2011 will see a short story of mine called The Firewood Collector published in Carillon Magazine. The story started out as a 150 word flash fiction piece used for a competition, but I decided to expand the story because I knew that there was more to say for the character of Reuben, the man in the striped clothes. This happens often; a flash fiction piece or short story just simply demands your attention and more often than not you come up with something amazing.
The Firewood Collector
Green over umber; these colours filled Reuben’s vision, vibrant and deep, reminding him of childhood summers spent in the Rhine valley. Childhood aside, he’d lived and worked in Berlin most of his life, until the war began, and now everything had changed, his life and his world had changed immeasurably.
Sweet smelling moss and pine laced the mist around him as he followed the soldiers along the path. The sky had turned grey, as though sullied by an unwelcome fear.
Reuben collected firewood every day for the camp, had done so for five years. It was a hard task, finding enough to stoke the furnaces and power the machinery. He dragged along a large cart which he had to fill with wood. Sometimes he made two or three collections during the day, which left him exhausted at night, although not as exhausted as some of the younger men in the camp.
They moved further up the hill. Mist clung to the trees like a cloak and veiled the crows hiding along branches, but Reuben knew they were there, he could hear them. The air was still, damp and somehow heavy, and each crunch underfoot seemed to carry across the forest.
He looked out from the hillside, saw the camp below. Square shaped huts dotted his vision, the darkened roofs reflecting the rain which must have fallen in the night. A large funnel of grey smoke billowed from the chimney of a nearby building, the smoke stack rising high into the air. The stench from the smoke stack didn’t reach the hillside, and instead drifting across the forest to the east, drenching the surroundings with a chalky coloured powder, slightly sticky to the touch. Reuben was glad he couldn’t smell it. It knew what they burned to make it so nauseous.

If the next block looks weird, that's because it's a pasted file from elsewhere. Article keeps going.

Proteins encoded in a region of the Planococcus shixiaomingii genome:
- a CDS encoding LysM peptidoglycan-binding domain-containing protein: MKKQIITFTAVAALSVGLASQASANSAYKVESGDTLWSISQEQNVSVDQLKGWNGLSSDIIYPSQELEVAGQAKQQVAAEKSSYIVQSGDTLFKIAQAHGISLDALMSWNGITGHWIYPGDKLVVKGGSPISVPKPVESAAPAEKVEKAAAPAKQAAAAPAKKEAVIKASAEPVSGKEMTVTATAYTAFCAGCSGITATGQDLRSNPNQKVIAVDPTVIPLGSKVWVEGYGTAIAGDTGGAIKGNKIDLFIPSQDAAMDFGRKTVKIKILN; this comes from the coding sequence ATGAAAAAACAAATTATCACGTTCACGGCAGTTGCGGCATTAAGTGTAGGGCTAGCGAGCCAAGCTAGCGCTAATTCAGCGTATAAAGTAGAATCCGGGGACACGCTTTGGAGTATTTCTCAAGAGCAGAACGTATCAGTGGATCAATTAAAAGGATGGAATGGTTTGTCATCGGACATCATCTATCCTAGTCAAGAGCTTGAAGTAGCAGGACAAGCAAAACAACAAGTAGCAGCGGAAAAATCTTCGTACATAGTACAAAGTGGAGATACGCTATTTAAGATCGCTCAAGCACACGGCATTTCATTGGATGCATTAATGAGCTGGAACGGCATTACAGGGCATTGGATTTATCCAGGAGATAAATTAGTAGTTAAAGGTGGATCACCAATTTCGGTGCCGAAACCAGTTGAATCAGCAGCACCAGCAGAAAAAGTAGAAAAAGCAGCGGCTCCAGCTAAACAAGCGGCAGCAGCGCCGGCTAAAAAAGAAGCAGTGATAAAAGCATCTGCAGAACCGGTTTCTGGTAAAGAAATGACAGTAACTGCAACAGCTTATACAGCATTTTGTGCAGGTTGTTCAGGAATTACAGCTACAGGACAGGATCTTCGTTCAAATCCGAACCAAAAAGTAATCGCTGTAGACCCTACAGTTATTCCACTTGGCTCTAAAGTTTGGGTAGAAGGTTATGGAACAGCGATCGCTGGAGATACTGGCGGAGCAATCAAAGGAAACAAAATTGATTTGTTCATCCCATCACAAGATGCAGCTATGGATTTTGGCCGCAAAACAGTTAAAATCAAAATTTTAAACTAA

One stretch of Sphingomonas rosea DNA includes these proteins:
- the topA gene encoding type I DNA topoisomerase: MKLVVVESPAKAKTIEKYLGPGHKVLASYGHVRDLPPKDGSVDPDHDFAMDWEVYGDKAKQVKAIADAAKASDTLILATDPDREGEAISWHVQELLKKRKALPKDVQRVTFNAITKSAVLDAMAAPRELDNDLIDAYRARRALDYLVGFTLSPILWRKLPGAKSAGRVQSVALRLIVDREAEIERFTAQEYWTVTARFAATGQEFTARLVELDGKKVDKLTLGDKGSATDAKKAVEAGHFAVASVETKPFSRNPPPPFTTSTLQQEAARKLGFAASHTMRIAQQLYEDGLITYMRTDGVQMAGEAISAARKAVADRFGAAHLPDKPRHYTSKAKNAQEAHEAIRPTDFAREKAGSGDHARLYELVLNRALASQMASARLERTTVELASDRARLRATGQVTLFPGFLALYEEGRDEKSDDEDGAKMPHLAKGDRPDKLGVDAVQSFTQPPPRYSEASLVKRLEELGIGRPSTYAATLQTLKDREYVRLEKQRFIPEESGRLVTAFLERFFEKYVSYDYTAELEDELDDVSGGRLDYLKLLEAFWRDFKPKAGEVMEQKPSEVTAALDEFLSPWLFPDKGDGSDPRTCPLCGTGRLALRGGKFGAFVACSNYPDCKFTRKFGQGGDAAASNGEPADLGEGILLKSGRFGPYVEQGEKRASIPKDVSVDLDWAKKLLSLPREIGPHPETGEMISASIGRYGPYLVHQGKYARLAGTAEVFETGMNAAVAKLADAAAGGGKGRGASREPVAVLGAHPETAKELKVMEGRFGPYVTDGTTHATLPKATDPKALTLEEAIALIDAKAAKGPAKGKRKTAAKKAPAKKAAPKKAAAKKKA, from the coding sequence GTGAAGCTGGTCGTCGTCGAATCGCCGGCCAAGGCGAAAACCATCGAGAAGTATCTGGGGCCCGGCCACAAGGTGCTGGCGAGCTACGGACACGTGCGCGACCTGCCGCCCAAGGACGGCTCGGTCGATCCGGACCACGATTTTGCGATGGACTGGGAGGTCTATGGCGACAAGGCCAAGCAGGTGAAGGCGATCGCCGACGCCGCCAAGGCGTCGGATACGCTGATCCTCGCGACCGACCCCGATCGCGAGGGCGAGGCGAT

He looked to his right, saw the railway track leading up to the gates of the camp. The forest was silent today, but tomorrow there would be more people arriving, crammed into the wooden carriages. More men and women, more children.
The soldier in front stopped, lit a cigarette. The smoke coiled around his face, reluctant to leave. He exhaled slowly.
Reuben’s brow drooped. Lines in his once fresh face deepened. He pointed. ‘There’s no wood here. We have to go up to the clearing to get the best wood.’
The soldier smoked, shook his head. ‘No, here is fine.’
Reuben rubbed soiled hands down his striped clothes. ‘But...there’s no wood here...’
The soldier watched Reuben carefully with retentive blue eyes as he smoked.
Reuben’s grey eyes slowly turned dark. Afraid. He knew that look; he had seen it so many times. Behind him, he heard the other soldier moving about and it made him turn, the sensation of fear scuttling across his skin.
The other soldier stood near a muddy patch of ground, foot on a large boulder, his rifle slung around his shoulder. He stared at Reuben with dark, almost black cloudy eyes, as though they had lost sheen and no light could penetrate them.
Reuben shuddered, turned to the soldier in front. The clouds in the distance undulated and churned, it looked like more rain was coming.
‘There’s no need for you to collect firewood anymore, Reuben,’ the soldier said. The soldier lifted his rifle. ‘I’m afraid you’ve outgrown your use.’
Reuben shook his head. ‘But I don’t understand...’
‘I got my orders.’ The soldier coughed as though he had grit stuck at the back of his throat.
‘No...please!’ Reuben cried, his insides contracting with fear. ‘I’ve been a good worker, I’ve broken no rules.’
‘We know that,’ the other solider said from behind Reuben.
Reuben looked at him. ‘You need me. Who else is going to collect the firewood?’
‘The boys can do it,’ the soldier replied, indifferent.
The little boys, all without mothers, who picked around the camp, clearing up the detritus and the dead. There were always more of them coming in every other day.
‘But I know all the best places for wood,’ Reuben said.
‘The boys will find new places,’ the soldier said, pointing the gun at Reuben’s head.
Reuben stared at him, saw white knuckles on the trigger, poised. Wonderful memories shot through his mind; family dinners and parties, evenings around the piano, going to work alongside his father at the furniture factory on the outskirts of Berlin, getting married. Then the dark memories rose up and smothered him; losing his wife the day the soldiers came for them, losing his children. All three boys murdered on the sullied streets of Berlin. All these elements, all that he was, had gone.
The shot scattered crows skyward. Reuben fell, his shattered face buried in the moss, red over green.
‘Shame,’ the German soldier said, nonchalant. He flicked his cigarette. ‘I liked him. Still, he was a Jew nevertheless.’